06/01/2004 3:32 PM ET
McGwire still the best of 1984 draft
Pitching-rich draft featured Maddux and Glavine
By Kent Malmros / Special to MLB.com
It would make sense to write a story about the pitchers drafted in 1984. When you take into account that those pitchers include Greg Maddux, Tom Glavine, Al Leiter and Jamie Moyer, you could write a dissertation on how the 1984 draft was the birthplace of the modern day changeup.
|Mark McGwire finished with 583 home runs, the sixth-highest career total. (James A. Finley/AP)
Despite the pitching legends signed that summer, one name called in June of 1984 still towers above the rest: Mark McGwire. The gangly USC first baseman had some power potential coming out of college. But it's unlikely the Athletics knew they were drafting a man who would become the best right-handed power hitter of his generation, and possibly of all-time. It's impossible anyone knew that the redhead with a million-watt smile would resurrect the game of baseball in front of millions of adoring fans while he chased the famed "61."
But in 1998, 14 years after being selected with the 10th overall pick in the 1984 First-Year Player Draft, McGwire did just that. In his first full season as a St. Louis Cardinal, McGwire lived in a baseball world that hadn't fully recovered from the 1994 work stoppage. Attendance was sagging, and casual fans hadn't completely come back to the sport.
Still, the baseball community was holding its collective breath anticipating McGwire's season. Why? Because in 1997, playing for the Athletics and Cardinals, McGwire had bombed 58 home runs, and looked effortless doing so. For a country captivated by the home run, Big Mac was its premier entertainer.
And for the first time in decades, McGwire was a hitter that actually looked like he could and would break Maris' record.
By the start of that 1998 season, McGwire was easily the biggest draw in baseball. The ability to sell tickets, alone, makes a first-round pick a draft winner. Baseball fans showed up to watch him hit behemoth home runs during the games, and surreal home runs during batting practice. And by the All-Star break, McGwire had launched 37 homers, tying the mark set by Reggie Jackson in 1969 for most home runs in the first half of a season.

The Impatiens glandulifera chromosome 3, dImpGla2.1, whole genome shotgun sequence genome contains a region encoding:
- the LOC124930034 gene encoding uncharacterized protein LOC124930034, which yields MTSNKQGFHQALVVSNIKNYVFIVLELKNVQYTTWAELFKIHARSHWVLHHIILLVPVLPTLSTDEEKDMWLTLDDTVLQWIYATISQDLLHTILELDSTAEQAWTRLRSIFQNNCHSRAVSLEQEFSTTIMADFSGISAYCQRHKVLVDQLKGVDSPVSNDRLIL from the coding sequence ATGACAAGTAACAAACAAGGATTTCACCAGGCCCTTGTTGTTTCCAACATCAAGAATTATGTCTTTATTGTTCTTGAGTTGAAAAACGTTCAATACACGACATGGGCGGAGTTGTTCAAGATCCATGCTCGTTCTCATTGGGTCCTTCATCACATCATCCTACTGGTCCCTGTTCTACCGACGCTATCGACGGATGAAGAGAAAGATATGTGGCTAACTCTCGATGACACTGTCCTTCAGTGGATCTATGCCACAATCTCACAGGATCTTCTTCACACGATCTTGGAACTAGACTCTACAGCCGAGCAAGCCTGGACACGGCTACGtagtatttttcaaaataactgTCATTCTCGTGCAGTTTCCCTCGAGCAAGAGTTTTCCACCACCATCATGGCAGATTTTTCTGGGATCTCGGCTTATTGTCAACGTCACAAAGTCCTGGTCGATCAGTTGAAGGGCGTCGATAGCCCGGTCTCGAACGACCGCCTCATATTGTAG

The nation was on alert. Those casual baseball fans began attending the Cardinals' games all over the country, in record numbers. Then, even the casual non-fan was drawn into the spectacle.
The great home run race of 1998 was unique because McGwire and Cubs outfielder Sammy Sosa were both chasing the great 61. But McGwire remained the steady leader for most of the season. And with it, he remained baseball's favorite son.
History was finally reshaped on September 7th, when McGwire matched Maris. One day later, No. 62 barely cleared the left-field wall
in Busch Stadium, completing McGwire's ascension to the top of the record books.
It's safe to say eight other teams kicked themselves the entire summer for letting McGwire slip to the tenth spot in the 1984 draft. Ironically, the Cardinals passed on McGwire for pitcher Mike Dunne out of Bradley, but amended their error some 13 years later.
Of course, Big Mac was a first-round winner before the historic 1998 season. His career began in the same glorified fashion. As a rookie in 1987, Big Mac blasted 33 homers before the All-Star break and finished the season with 49, as well as 118 RBIs. He was
a unanimous choice for AL Rookie of the Year and was one of the most lauded rookies in history.
His 49 long balls smashed the old rookie record of 38, which was previously held by Frank Robinson and Wally Berger. And he had a few great years in between as well. When it was all said and done Big Mac walked away with 583 home runs, and a little place in America's imagination.
Of course, McGwire is just one the 839 total players selected during the 1984 draft's 51 rounds. Some fulfilled their potential, and some didn't. Here's a sample of 1984's solid first-round choices, flops and its later-round gems:
First round to the Major Leagues
No. 1, OF Shawn Abner, Mets (Mechanicsburg HS, Pa.): Abner spent seven Major League seasons as backup outfielder, primarily for the San Diego Padres. Clearly, the .227 lifetime hitter didn't reach the potential scouts saw in a first overall pick. But he did become a contributor.
No. 2, RHP Bill Swift, Mariners (Maine): Swift reached the Mariners the summer after being drafted. As a 23-year old in 1985, the right-hander held his own with a 6-10 record. He teased the Mariners for the next five years, never quite demonstrating the ability to win every fifth day that was expected. His best season came in 1993, when he won 21 games for the Giants. But Swift never won more than 11 games in any other Major League season.
No. 4, SS Cory Snyder, Indians (Brigham Young): After exploding onto the scene with 24 home runs in just 416 at-bats during the 1986 season (back when 30 home runs was the benchmark), Cory Snyder was tagged
as the next great power hitter. But after tallying 33 and 26 in his next two seasons, Snyder began a rapid decline and never hit more than 18 in any season.
No. 8, SS Jay Bell, Twins (Gonzalez Tate HS, Pensacola, Fla.): As a sure-handed shortstop, Bell was a key component in the great Pirates teams of the early 1990s. By 1995, he had also become an offensive force, culminating with 38 home runs